Lay /Brothers-Only Institutions:
 Religious orders or communities of men whose members are exclusively non-ordained brothers.


Mendicant: A term that means “beggar” in the latin and which describes a tradition of consecrated life in which simplicity of lifestyle and the practice of austerity were defining characteristics of the community.  In these institutes the members traditionally either worked or begged for their livelihood. There are communities of consecrated men in the U.S. who originated from the mendicant tradition. 

Mixed/Clerical Institutes: Religious orders or communities of men whose members include both priests and brothers. 

Monastery: The dwelling place–both a building and a community–of consecrated men or women (specifically monks and nuns) in the Benedictine order and those who originated within the Benedictine tradition. Monasteries are distinctive in that a sense of separation from the world is a key characteristic of their atmosphere. Another quality of the monastery is the idea of stability, or that a monk or nun will reside in his/her monastery for life.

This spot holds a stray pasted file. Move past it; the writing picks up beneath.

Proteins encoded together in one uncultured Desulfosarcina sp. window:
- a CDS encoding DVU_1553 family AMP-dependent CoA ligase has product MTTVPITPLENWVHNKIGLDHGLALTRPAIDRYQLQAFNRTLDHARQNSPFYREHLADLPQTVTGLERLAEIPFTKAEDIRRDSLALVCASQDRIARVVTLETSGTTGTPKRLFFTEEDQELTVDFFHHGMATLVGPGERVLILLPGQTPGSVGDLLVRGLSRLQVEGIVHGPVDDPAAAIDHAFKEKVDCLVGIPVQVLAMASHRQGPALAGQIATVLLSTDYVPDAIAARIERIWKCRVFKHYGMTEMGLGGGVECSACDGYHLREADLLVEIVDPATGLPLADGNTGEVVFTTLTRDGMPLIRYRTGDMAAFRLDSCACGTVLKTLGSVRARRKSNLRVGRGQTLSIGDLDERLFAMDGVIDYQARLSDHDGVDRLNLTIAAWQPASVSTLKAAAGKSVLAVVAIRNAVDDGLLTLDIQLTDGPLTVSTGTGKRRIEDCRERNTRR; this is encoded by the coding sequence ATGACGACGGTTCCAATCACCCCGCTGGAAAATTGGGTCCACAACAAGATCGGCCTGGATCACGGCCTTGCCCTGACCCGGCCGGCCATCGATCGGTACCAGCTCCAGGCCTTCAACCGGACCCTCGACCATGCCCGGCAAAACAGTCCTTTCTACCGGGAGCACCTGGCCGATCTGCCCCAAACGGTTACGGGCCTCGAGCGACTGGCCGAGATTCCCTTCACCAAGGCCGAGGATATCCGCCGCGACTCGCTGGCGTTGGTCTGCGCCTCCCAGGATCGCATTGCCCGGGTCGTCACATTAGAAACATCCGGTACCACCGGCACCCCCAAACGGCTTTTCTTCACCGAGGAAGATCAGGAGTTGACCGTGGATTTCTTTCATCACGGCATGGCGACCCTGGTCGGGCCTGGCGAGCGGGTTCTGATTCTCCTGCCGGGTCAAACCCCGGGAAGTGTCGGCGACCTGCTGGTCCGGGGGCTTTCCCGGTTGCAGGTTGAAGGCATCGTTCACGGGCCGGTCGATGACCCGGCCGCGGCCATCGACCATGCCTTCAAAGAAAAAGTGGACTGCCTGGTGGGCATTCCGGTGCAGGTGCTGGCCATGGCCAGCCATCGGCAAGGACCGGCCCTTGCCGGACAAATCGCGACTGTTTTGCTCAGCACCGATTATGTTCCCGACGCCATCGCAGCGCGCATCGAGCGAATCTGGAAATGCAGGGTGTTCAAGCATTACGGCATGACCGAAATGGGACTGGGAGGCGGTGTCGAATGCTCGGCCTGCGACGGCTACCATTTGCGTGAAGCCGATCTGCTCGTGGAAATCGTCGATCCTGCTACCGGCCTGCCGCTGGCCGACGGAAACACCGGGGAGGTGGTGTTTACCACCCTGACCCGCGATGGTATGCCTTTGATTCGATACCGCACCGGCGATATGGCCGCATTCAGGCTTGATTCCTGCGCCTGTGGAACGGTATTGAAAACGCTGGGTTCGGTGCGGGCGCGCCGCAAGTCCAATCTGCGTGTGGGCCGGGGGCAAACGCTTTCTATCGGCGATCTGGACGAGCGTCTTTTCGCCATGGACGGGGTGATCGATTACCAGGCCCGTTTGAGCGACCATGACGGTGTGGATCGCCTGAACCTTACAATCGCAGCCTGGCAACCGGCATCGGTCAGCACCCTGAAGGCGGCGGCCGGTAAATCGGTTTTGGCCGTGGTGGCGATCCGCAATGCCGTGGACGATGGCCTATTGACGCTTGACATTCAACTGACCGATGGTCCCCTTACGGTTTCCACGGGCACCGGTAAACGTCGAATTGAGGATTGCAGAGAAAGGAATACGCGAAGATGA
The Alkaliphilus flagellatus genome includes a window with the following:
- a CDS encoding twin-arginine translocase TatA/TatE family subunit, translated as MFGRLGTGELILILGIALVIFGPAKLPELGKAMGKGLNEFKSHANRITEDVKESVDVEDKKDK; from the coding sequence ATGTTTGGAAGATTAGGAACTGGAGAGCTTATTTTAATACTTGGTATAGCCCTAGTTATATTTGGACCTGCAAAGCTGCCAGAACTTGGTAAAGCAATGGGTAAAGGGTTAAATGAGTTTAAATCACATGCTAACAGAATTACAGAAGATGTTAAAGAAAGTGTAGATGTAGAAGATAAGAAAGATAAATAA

Monk: Any consecrated man who belongs to a cloistered, contemplative, or monastic community. 


Non-ordained Ministers: All men and women who are not priests, whether members of religious communities or not. 

Novice: A man or woman in a formal period of training and formation called the “novitiate.” Novices live in their communities and are preparing for their first profession of vows which marks the beginning of membership in an institute of consecrated life. Novitiate lasts from 12 to 24 months depending on the community. 

Nun: A consecrated woman. Generally speaking, nuns are women who are members of cloistered or contemplative communities although in common use the term is frequently interchanged with “Sister” or its abbreviated form, “Sr.”


Obedience: A vow by which a religious man or woman chooses to seek the will of God in his/her life by relinquishing his/her sole right to self-determination in favor of discernment and cooperation with community authority.Ordained Ministers: Priests and deacons, whether diocesan clergy or members of religious institutes.

Ordination: a term referring to the conferral of Holy Order upon deacons, bishops, and priests. The most well-known men who are ordained in the Catholic Church are diocesan priests and deacons. In some religious communities some consecrated men are also ordained. 

Order/Society/Congregation: A group of consecrated men or women. These terms are often loosely interchanged in common usage.